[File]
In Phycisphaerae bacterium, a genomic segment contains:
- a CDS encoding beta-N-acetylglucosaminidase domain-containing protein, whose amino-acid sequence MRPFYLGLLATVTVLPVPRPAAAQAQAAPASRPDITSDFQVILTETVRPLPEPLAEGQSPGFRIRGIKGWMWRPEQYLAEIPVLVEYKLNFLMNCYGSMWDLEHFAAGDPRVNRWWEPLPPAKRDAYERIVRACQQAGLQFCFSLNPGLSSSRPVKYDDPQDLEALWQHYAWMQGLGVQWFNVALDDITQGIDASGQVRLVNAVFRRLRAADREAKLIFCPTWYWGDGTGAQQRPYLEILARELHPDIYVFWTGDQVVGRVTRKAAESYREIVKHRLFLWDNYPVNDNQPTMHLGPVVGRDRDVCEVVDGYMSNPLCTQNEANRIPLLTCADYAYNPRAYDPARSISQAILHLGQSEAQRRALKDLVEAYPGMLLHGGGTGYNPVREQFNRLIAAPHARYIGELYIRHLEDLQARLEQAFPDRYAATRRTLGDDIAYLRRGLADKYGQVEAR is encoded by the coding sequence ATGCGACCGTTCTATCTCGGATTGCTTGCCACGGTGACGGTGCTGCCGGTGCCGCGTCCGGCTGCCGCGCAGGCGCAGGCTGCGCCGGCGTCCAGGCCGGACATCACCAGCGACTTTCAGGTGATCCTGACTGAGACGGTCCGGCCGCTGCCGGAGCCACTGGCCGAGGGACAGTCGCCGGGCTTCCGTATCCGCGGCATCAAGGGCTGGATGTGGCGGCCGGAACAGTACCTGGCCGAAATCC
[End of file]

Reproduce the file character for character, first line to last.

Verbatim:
In Phycisphaerae bacterium, a genomic segment contains:
- a CDS encoding beta-N-acetylglucosaminidase domain-containing protein, whose amino-acid sequence MRPFYLGLLATVTVLPVPRPAAAQAQAAPASRPDITSDFQVILTETVRPLPEPLAEGQSPGFRIRGIKGWMWRPEQYLAEIPVLVEYKLNFLMNCYGSMWDLEHFAAGDPRVNRWWEPLPPAKRDAYERIVRACQQAGLQFCFSLNPGLSSSRPVKYDDPQDLEALWQHYAWMQGLGVQWFNVALDDITQGIDASGQVRLVNAVFRRLRAADREAKLIFCPTWYWGDGTGAQQRPYLEILARELHPDIYVFWTGDQVVGRVTRKAAESYREIVKHRLFLWDNYPVNDNQPTMHLGPVVGRDRDVCEVVDGYMSNPLCTQNEANRIPLLTCADYAYNPRAYDPARSISQAILHLGQSEAQRRALKDLVEAYPGMLLHGGGTGYNPVREQFNRLIAAPHARYIGELYIRHLEDLQARLEQAFPDRYAATRRTLGDDIAYLRRGLADKYGQVEAR is encoded by the coding sequence ATGCGACCGTTCTATCTCGGATTGCTTGCCACGGTGACGGTGCTGCCGGTGCCGCGTCCGGCTGCCGCGCAGGCGCAGGCTGCGCCGGCGTCCAGGCCGGACATCACCAGCGACTTTCAGGTGATCCTGACTGAGACGGTCCGGCCGCTGCCGGAGCCACTGGCCGAGGGACAGTCGCCGGGCTTCCGTATCCGCGGCATCAAGGGCTGGATGTGGCGGCCGGAACAGTACCTGGCCGAAATCC